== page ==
All that said, one cannot simply go back to the old methods that add significant friction to the development process that’s supposed to add strategic value to the business. As mentioned above (#3, New Generation Security) is about collaboration and not conflict. With that the concept of Guardrails was born. This concept essentially implies that if there is a mistake, poor configuration, or ill-conceived design principal it should be limited through access controls and properly configured roles combined with logging and a deep understanding of who is doing what, when, and why.

>> Read more on DevOps Security for the Cloud

New Generation Security sets the path towards least-privileges

 

6) From Enforcement to Orchestration

Over the years, we have tended to use the network and our ability to stop threats. And for several years this approach has served us well: A new threat would come out and a new market of hardware appliances and desktop agents would be deployed to protect us. Over time we would stack the boxes inline or passively across the network, deploying more and more agents to better protect us. 

The efficacy construct of these systems was largely premised on static signatures, simple patterns, and IP/ports and protocols – all of which have had diminishing returns. Enforcement generally equated to the ability to block something at the packet level or on a machine itself, at a low layer within the operating system (think kernel, etc.). When it came to the data center and traditional threats this was pretty static. While updates were delivered faster over-time, we never overcame a need for them – and new, unknown attack surfaces remained difficult to capture. 

With modern IT in the cloud, everything changes. Constructs such as ephemeral workloads and autoscaling are far from static, IP addresses change frequently, you don’t own the network, and, even if you did, everything would still be encrypted across the wire. At the same time incredible projects like Kubernetes deliver resiliency and elastic scale. In non-modern IT worlds, unplugging a server was sacrilegious as auto-healing and scaling was unpredictable at best. In a modern IT world, it’s predictable chaos engineering, normal for nodes to come and go and it all just continues to work.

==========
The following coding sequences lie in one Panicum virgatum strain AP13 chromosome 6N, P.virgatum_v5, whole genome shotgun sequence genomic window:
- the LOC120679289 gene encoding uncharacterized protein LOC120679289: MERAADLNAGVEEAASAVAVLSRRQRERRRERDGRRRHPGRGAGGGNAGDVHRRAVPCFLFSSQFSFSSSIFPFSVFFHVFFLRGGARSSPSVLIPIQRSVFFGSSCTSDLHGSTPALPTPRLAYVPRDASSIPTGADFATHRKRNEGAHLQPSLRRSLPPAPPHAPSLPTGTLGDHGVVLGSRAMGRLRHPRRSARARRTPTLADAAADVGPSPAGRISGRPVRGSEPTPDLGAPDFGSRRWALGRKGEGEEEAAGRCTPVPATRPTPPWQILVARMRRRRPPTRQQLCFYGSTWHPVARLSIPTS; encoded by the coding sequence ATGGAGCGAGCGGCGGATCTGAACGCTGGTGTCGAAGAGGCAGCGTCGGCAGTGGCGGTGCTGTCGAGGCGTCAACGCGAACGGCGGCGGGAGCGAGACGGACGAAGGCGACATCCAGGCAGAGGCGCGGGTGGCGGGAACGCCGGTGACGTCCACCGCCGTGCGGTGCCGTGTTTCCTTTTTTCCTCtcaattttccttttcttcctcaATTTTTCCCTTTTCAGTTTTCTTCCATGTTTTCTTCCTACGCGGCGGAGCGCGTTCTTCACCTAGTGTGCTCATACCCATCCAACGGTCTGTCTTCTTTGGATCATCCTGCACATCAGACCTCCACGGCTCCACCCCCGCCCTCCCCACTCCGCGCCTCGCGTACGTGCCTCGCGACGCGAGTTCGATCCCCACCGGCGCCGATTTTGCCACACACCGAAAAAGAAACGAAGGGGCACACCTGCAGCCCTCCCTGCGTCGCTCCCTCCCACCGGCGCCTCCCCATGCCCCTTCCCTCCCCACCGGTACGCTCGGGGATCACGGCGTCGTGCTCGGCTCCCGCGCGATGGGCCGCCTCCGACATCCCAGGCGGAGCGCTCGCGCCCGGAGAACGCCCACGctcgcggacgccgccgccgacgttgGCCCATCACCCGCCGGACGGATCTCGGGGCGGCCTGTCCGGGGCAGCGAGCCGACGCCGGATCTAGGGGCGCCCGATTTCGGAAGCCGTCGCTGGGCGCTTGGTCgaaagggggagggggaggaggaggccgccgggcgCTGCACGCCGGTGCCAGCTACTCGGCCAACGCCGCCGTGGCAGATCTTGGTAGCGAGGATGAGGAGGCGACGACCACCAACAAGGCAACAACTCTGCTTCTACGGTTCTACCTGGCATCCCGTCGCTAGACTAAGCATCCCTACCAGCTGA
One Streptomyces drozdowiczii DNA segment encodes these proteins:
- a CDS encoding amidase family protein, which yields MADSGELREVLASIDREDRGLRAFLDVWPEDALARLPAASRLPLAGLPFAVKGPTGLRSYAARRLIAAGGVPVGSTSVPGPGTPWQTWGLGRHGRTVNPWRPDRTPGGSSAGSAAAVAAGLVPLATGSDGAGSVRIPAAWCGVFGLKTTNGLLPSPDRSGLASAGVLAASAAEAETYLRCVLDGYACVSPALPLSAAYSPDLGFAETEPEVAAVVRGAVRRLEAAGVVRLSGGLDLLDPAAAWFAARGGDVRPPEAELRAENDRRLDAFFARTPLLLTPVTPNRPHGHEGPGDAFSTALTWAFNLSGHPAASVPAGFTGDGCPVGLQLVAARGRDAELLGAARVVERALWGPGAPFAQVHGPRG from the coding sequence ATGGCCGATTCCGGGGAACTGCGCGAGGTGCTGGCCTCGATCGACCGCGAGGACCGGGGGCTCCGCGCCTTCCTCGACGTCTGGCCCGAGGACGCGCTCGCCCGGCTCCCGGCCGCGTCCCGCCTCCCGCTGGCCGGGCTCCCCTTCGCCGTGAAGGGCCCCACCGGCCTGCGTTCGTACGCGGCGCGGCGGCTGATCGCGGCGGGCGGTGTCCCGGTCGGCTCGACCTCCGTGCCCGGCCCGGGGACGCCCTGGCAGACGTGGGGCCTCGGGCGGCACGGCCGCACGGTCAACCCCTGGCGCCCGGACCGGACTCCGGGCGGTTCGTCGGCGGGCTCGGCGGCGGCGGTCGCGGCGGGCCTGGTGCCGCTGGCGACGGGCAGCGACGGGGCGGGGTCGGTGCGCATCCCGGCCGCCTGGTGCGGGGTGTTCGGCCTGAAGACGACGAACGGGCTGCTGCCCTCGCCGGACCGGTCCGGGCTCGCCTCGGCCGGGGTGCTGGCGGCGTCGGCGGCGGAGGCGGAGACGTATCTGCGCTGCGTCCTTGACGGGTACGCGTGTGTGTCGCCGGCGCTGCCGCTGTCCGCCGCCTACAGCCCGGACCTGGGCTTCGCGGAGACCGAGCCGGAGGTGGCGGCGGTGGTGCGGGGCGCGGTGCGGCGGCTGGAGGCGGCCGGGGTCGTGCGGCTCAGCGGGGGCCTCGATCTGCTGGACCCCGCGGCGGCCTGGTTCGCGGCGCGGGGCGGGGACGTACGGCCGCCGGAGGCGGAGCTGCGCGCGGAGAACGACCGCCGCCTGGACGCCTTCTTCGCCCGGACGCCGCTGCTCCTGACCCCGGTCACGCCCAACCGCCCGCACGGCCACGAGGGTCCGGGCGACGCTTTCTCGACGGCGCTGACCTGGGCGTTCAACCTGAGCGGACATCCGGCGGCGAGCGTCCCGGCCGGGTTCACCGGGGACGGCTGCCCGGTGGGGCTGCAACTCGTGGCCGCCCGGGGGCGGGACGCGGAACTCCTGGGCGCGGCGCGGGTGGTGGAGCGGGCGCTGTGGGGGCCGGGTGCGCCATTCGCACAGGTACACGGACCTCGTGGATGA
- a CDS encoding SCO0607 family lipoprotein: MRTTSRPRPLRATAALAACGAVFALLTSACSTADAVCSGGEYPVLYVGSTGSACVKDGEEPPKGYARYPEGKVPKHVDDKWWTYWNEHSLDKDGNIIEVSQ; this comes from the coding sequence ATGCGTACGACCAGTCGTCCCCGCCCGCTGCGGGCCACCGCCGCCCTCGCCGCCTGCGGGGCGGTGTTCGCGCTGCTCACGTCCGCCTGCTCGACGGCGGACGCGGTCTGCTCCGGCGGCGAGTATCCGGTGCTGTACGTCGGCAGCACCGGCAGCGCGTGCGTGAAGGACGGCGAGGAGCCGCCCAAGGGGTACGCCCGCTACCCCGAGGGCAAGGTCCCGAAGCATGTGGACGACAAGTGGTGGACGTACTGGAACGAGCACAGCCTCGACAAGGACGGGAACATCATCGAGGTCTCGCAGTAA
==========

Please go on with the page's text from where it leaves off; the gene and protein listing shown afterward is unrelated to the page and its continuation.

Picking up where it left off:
Furthermore, due to the programmability of it all one can do all of this automatically, and at scale. What this practically means is that instead of simply enforcing something at the network layer and continuing to have a machine on your network that is potentially infected you can orchestrate it offline. Additionally, when programmatic configuration mistakes happen in your infrastructure you can orchestrate them to be fixed, on the scale of one or one hundred with a software rollout.

When it comes to deploying an agent that uses enforcement you can run into several other issues. Not the least of which is the ability to operate in containers where updates can’t cause reboots and in managed containers where you don’t own the host OS.

New Generation Security adds the ability to fix root-cause problems without having to add complex systems outside that can alter the reliability and performance of the system

Conclusion

Not to oversimplify, but what it really comes down to creating the best of both worlds. Your strategic initiatives around cloud, cloud native, containers, and building incredible applications must move fast – yet also with safety and security in mind. 

To accomplish this, organizations need to make the shift towards the New Generation of Security culture and platforms

Lacework embodies this New Generation approach, born in the cloud and fortunate to see a similar mindset in our customer base on a daily basis as they build and transform both their technology and Security/DevOps culture.

 

 

Photo by Jorge Vasconez on Unsplash